Parents and educators in Georgia have been calling for a decreased focus on standardized testing, and a bill proposed in the state Senate Thursday would do just that.
Senate Bill 364, authored by Sen. Lindsey Tippins, R-Marietta, and others, would reduce the number of tests that Georgia students take from 32 to 24. It would also decrease the role of test results in teacher and administrator evaluations.
"The goal is to raise the efficiency and effectiveness of education in the state of Georgia," Tippins said.
The bill has the backing of state school Superintendent Richard Woods.
"I wholeheartedly support Senator Lindsey Tippins' bill, SB 364, because it reflects many of the issues I've felt all along are burdensome to student learning and the recruitment and retention of our best teachers," Woods wrote in an email Thursday.
The bill also drew the approval of Michelle Gowan, who taught for 30 years in Bibb County elementary schools before taking a role as curriculum director at the Academy for Classical Education. She lauded the proposal as a return to "common sense" and said that while educators see the value in testing as a tool, assessments have become overemphasized.
"What we have done is swing the pendulum so far that we do more testing than instructing, it seems," Gowan said.
Under the current system, students take Georgia Milestones assessments in all core content areas from the third grade on. If Tippins' bill passes, it would eliminate science and social studies exams in the third, fourth, sixth and seventh grades while adding a different form of reading and math assessment for younger students.
Also, the weight of student test scores would be reduced from 50 percent to 30 percent in teacher evaluations.
"This would allow the evaluation system to become more of a coaching tool instead of a 'gotcha' tool," Woods wrote. "We conducted a survey of more than 53,000 Georgia teachers, and an overwhelming percentage selected 'number of state-mandated tests' and the 'method for evaluating teachers' as the main reasons why 44 percent of newly hired teachers leave the profession within five years."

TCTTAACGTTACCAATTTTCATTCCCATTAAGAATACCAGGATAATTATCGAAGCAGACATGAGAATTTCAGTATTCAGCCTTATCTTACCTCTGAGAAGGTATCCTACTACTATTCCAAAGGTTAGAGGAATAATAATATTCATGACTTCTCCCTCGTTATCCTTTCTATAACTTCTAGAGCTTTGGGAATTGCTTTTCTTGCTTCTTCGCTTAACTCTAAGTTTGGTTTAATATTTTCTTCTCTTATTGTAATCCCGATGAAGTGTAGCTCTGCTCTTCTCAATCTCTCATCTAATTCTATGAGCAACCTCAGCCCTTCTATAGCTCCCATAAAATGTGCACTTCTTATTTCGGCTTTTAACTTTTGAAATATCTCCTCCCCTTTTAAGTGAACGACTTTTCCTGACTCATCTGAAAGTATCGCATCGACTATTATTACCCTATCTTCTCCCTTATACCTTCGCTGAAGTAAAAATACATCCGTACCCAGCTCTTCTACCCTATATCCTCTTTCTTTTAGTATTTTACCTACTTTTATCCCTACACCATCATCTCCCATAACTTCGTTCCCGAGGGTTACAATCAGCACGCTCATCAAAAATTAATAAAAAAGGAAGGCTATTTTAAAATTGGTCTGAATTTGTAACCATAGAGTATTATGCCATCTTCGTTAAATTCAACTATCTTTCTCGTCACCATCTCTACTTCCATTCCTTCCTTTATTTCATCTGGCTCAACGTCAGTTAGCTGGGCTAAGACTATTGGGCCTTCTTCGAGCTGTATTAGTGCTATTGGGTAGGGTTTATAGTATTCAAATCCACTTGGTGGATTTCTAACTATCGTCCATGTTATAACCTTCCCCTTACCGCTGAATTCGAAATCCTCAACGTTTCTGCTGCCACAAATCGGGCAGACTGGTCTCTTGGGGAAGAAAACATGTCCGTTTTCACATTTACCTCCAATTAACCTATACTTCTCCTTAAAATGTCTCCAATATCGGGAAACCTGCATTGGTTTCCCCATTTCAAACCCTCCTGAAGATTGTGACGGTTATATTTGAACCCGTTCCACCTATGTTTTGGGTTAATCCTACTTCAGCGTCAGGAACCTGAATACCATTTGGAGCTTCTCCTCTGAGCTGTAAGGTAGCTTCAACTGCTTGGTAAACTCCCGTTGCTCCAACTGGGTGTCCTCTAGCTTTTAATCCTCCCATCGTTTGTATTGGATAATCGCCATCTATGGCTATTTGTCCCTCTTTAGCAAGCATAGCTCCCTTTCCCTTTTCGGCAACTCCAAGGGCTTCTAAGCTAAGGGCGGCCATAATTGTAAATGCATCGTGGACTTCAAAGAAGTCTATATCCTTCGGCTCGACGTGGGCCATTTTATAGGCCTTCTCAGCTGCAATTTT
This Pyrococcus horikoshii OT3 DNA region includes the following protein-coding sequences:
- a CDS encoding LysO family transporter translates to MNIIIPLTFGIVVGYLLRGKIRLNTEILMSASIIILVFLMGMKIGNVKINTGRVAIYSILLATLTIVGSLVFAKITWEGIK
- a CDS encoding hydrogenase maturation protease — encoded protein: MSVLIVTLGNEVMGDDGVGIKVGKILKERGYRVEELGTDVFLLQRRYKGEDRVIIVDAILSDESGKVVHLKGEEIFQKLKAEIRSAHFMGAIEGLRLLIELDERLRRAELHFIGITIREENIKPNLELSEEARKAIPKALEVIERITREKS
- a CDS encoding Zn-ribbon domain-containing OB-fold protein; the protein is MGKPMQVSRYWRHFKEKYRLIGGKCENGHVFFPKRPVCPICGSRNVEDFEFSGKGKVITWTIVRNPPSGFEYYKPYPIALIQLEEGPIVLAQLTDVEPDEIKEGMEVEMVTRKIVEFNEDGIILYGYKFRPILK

Specifically, the move would allow teachers to focus their energy more on the yearlong education of students than the "snapshot" of testing day, said Tony Jones, director of research, evaluation, assessment and accountability for Bibb County schools.
"It eliminates the pressure of a single event," Jones said.
For Gowan, a decreased emphasis on testing would allow for more individualized evaluations that take a variety of factors into account. The bill allows for tiered observation systems in which younger, inexperienced teachers might be observed more frequently than a veteran educator.
"The way a teacher performs should be observed, not quantified," Gowan said.
Further, the bill would require students to be in class for 80 percent of a school year's class days to count toward a teacher's evaluation, instead of the current 65 percent. The lower percentage can "tie a teacher's hands" if a student isn't in the classroom to learn the material that will be tested later, Jones said.
"Students don't learn if they're not in school. That's the bottom line," he said.
Jones noted the importance of testing as a measure for student growth that can shape future instruction. He said the proposed changes would lead to more "purposeful tests" that could, in turn, provide more useful and meaningful data while relieving the burden of educators.
"We want to be able to measure that our students have learned the material and have actually grown," he said.
The Georgia legislative session is expected to run through late March. Tippins, chairman of the Education and Youth Committee that will hear the bill first, said he expected that a hearing will be scheduled for next Wednesday or Thursday.
He also said he expected there would be minor changes to clear up language in the bill.
"While we're getting away from a cumbersome design, we don't need to swap it for another cumbersome design," he said.
And while he can't guarantee the success of any bill in the process of becoming law, Tippins said he could guarantee the intent of the measure.
"This bill reflects my best efforts to try to further the interests of education," he said.
To contact writer Jeremy Timmerman, call 744-4331 or find him on Twitternote>.